One would imagine that economists would have learned by now that they need to check their theoretical models against the real world. A recent article arguing that governments need to promote a “balance” between open source and proprietary software, rather than promoting open source, rests on no fewer than five incorrect assumptions, and is easily rebutted by what happens in the real world.
This article claims that economic models show that a market dominated by open source should produce less software than a market in which proprietary and OSS compete, with the optimum being less than 20% OSS. The problem lies in the assumptions they make to produce this model:
To see why, consider an all-OSS world in which each company offers consumers exactly the same shared code as every other company. By definition no company can then compete by writing more OSS code than its rivals.
How many incorrect assumptions are there?
- In an all OSS world each company offers consumers exactly the same shared code. Wrong. On real life multiple OSS products with entirely different code will compete with each other
- New code is immediately available in competitor’s products. Wrong. It takes time for competitors to rebuild and test. The original developer gets a first mover advantage.
- The only reason to write new code is to incorporate it into software to sell. Wrong. There are many other benefits to writing code: it helps sell services and hardware
- Only software vendors write code. Wrong. Users write and improve software for their own purposes and share it. There are a number of reasons why they cannot, or would not benefit from selling it.
- The only benefits to users are from the output of new software. There are also costs, and, especially, the hidden costs of the vendor-lock in of proprietary software. OSS with multiple vendors of the same code has option value from being able to switch vendors. All OSS has option value from lower migration costs and ability to fork.
Now lets look at the real world. Consider the web server market. According to the latest Netcraft survey not only is the market dominated by OSS, but by a single OSS product, Apache with a 66% share — a dominant position it has held for years. If one eliminates the Google Web Server (only used internally at Google) and separates the Unix and Windows web server markets, Apache’s dominance strengthens within the Unix market, and all its significant competitors are OSS.
This, if anywhere, is where you would expect to see the lack of progress the models predict. Of course, this is what you do not see. The last few release of Apache, Nginx or Lighttpd show continuing progress at a rapid rate for server software (where stability and security must always come first).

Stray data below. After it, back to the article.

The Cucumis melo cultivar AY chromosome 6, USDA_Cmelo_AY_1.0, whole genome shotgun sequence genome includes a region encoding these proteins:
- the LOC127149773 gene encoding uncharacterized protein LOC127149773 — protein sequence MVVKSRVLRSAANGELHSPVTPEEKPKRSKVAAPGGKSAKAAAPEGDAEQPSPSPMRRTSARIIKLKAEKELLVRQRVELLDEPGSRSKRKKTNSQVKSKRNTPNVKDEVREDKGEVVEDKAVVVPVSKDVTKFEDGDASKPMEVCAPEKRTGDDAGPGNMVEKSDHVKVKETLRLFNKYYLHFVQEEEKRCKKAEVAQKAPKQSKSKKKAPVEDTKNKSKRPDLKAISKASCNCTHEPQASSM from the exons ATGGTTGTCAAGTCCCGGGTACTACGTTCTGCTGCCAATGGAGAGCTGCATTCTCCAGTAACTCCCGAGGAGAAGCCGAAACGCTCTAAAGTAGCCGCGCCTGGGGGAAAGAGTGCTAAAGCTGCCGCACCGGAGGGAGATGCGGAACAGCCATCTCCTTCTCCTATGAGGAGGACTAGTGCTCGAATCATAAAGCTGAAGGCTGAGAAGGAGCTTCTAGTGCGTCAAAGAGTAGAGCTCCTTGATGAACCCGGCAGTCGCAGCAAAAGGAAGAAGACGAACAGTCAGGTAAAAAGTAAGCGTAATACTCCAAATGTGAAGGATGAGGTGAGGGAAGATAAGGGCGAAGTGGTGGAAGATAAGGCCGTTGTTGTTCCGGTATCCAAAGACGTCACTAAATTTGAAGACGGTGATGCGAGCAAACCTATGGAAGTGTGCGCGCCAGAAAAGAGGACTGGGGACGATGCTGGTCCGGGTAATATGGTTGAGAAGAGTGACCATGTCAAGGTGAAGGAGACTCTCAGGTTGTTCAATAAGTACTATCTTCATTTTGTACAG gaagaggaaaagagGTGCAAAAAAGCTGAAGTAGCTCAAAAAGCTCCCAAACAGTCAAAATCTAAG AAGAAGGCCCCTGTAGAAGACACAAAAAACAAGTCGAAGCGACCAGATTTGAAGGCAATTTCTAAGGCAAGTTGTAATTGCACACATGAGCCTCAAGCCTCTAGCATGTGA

Mail servers and email delivery prove the same. One of the most influential essays written on open source, The Cathedral and the Bazaar, documents the delivery of the very widely used Fetchmail, and in doing so explains the reasons why people develop software to use rather than to sell. There goes another assumption.
Almost any kind of Linux desktop software also disproves the assumptions. Even if we exclude desktop environments and other critical software as influencing choice of operating system and therefore indirectly competing with their proprietary counterparts on Windows and MacOS, we are still left with lots of pure OSS dominated categories of software with variety and rapid, innovative development: text editors, bit torrent software, music players, etc. In fact, as far as torrent applications go, I believe that even Windows and MacOS usage is dominated by open source. Where is that stagnation?
Consider the benefits that companies get from writing code other than selling it. Red Hat makes sales because its contributions to Linux give it credibility as a company with the technical ability to fix client’s problems fast. IBM contributes partly to get Linux running well on its hardware: but most of those improvements benefit everyone.
Linux desktops would hardly evolve as fast if their evolution was driven by competing with Windows or MacOS. They are already well ahead of either in terms of features, but continue adding features to compete with each other. This applies to both desktop environments (KDE, Gnome, XFCE, Enlightenment. etc.) and to desktop distributions.
All this not only proves that OSS dominance mean progress not stagnation, but that the likely outcome of OSS dominance is multiple competing products. If a single product became dominant and did not progress it will be forked and the fork would progress: this is what happened to XFree86, which was the windowing system formerly universally used by LInux and similar operating systems.
In fact, it is proprietary software with its ability to lock-in users with high migrations costs that is likely to lead the market to stagnations. Consider what happened in the time when Internet Explorer dominated the market for web browsers — many years of stagnation. It is obvious that the same would not happen if Firefox or Chrome was dominant, as a new entrant could freely reverse engineer to ensure compatibility, or simply fork and compete.
The real lesson of the models is that a more realistic version of it would confirm the lesson we already know from real life: that dominance by a proprietary vendor leads to slow progress. This is a very strong argument for breaking up companies, like Microsoft, that dominate a software market.